National Latinx AIDS Awareness Day

October 15 is National Latinx AIDS Awareness Day

In 2019 (the last year for which information is available), 29 percent of new HIV infections in the United States occurred among Hispanics, but Hispanics comprised only 18.4 percent of the US population.  The disproportionate burden of HIV among Hispanics is even more marked in Massachusetts, In 2019, 30 percent of new HIV infections in Massachusetts were in Hispanics, but Hispanics comprised only 12.4 of the Massachusetts population.  Hispanics are also less likely than non-Hispanics (i) to know if they have HIV infection, (ii) to be on treatment if they are infected, and (iii) to be on fully effective treatment if they are receiving treatment.

For all of these reasons, it is most important for members of the Latinx community to understand how HIV infection is acquired, to know whether or not they are infected, to know how to prevent HIV infection in themselves and others, and to know how to obtain treatment if they are infected.

How is HIV infection acquired?  Most HIV infections are transmitted sexually, either between men who have sex with men or between men and women.  HIV is also transmitted by contaminated needles.  Lastly, HIV can be transmitted from an infected mother to her unborn or newborn child, but this is now rare in the USA.

How can you find out if you have HIV?  HIV testing is readily available through healthcare facilities such as Whittier Street Health Center. So everyone who may have been exposed either sexually or by needle use can find out if they have HIV by getting tested.

How can HIV be prevented?  The most effective ways to prevent transmission of HIV are (i) to use condoms 100% of the time if you have sex with someone who is not known to be HIV-negative, (ii) to use a new sterile needle for any injection, and (iii) never to share drug injection equipment or supplies.  If you have HIV, you can avoid transmitting HIV to others by being on treatment that keeps your HIV viral load undetectable.  If you do not have HIV and are exposed to someone who has or may have HIV, both pre-exposure prophylaxis (PrEP therapy) and post-exposure prophylaxis (PEP) can prevent HIV transmission.  PEP should be started as soon as possible, but no later than 72 hours after exposure.  Both PrEP and PEP are available at Whittier Street Health Center.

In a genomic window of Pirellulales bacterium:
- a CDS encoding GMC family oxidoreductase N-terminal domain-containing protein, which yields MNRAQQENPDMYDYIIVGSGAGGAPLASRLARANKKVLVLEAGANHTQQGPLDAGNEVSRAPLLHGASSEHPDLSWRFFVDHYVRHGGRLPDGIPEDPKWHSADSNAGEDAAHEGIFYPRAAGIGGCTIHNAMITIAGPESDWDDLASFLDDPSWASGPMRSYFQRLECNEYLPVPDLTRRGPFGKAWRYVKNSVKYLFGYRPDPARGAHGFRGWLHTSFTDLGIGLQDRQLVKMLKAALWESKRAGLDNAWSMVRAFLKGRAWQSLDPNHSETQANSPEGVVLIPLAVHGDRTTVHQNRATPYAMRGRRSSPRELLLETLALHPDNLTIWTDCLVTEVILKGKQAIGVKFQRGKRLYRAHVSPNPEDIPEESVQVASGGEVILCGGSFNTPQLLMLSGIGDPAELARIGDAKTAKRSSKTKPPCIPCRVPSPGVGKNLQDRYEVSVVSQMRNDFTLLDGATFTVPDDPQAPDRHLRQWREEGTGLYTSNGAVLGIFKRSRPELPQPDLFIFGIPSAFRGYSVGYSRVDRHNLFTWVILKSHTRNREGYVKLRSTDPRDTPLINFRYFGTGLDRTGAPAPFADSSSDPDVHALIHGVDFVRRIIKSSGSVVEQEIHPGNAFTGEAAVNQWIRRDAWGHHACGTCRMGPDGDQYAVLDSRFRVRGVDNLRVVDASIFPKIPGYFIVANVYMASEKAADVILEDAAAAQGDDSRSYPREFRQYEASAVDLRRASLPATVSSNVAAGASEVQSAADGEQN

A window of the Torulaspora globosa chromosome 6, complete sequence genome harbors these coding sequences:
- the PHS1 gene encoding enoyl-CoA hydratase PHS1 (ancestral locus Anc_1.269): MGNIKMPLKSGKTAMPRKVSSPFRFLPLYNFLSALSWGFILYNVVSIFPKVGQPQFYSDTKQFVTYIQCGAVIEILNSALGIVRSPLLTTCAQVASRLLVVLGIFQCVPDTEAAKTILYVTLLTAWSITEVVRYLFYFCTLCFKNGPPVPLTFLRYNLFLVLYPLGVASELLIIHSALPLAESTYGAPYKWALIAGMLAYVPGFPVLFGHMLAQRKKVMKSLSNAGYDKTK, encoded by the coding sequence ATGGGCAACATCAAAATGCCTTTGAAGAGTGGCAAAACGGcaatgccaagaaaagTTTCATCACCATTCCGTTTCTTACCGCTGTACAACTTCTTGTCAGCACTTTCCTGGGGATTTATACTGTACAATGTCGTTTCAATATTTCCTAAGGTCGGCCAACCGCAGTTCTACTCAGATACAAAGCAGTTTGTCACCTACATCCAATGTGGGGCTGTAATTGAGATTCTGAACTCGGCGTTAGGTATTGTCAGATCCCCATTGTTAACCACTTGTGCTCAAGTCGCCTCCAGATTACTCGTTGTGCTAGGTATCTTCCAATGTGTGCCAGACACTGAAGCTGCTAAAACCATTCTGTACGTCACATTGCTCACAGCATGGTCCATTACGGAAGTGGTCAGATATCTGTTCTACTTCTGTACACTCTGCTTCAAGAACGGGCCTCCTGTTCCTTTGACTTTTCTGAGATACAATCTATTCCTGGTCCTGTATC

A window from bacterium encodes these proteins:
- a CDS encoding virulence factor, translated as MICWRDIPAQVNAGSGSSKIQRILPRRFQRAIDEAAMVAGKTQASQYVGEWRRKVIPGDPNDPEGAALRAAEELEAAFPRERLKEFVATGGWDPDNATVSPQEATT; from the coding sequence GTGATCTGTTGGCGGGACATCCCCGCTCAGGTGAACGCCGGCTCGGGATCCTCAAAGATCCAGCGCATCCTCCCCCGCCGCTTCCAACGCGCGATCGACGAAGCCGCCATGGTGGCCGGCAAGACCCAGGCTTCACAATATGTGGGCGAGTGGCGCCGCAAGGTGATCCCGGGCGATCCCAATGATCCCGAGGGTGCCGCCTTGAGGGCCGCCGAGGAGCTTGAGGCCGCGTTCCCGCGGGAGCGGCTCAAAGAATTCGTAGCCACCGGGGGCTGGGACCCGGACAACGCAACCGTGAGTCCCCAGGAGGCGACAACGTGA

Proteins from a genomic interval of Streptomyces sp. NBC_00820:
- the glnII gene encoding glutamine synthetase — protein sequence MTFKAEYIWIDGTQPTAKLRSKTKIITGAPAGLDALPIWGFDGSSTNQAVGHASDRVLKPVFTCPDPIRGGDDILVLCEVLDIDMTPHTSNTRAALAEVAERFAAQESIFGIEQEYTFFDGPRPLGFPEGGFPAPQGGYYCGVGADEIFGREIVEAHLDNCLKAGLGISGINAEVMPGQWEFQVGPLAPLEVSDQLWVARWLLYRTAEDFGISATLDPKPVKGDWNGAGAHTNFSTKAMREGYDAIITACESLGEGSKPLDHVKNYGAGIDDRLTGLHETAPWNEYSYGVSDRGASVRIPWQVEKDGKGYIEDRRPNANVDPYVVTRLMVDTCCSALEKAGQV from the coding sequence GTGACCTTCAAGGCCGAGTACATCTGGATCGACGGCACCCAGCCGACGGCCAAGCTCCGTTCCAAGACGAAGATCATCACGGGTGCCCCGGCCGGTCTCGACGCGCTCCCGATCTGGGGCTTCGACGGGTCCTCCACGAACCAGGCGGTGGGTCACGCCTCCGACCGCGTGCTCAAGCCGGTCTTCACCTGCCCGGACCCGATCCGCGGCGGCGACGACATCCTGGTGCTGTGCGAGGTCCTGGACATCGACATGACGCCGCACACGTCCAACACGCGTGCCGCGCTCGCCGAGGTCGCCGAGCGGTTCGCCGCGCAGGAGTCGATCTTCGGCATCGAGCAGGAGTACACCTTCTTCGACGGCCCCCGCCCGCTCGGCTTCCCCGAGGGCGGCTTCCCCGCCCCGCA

How is HIV infection treated, and is treatment effective?  Highly effective treatments for HIV that are simple to take and well tolerated are now available.  With effective treatment, most people with HIV infection can now live long and healthy lives.  Effective treatment can also prevent people with HIV from transmitting HIV infection to others, including their HIV-uninfected partners.  Effective treatment also enables HIV-infected people to have families with little risk of transmitting HIV to their unborn or infant children.

Treatment for HIV requires thorough evaluation by expert healthcare providers and careful health monitoring at regular intervals.  HIV treatment is available at Whittier Street Health Center. Testing and Counseling services are readily available during walk-in hours- Monday-Friday: 8:30 am-4:45 pm. Anyone with questions or needs around PrEP navigation, sexual health, STD transmission, condom distribution, and/or experiencing any symptoms are strongly encouraged to walk in or to call (617)-308-0060.

A note about Whittier and COVID-19

Due to the ongoing COVID-19 outbreak in our area, we ask all clients and patients to call ahead before coming to any of our sites. We are working to take care of most clients/patients via phone/video encounter so we can meet your ongoing healthcare needs. This is for your safety and so we can provide the highest quality of care to you while following CDC guidance for COVID-19. Please call 617-427-1000 for any questions or concerns.

Whittier will provide COVID-19 testing from 10 am to 4 pm on Monday to Friday. Following CDC guidance, we recommend testing if you have a fever AND one of the following three symptoms: cough OR shortness of breath OR sore throat. Please bring your picture identification and your insurance card (if you have insurance).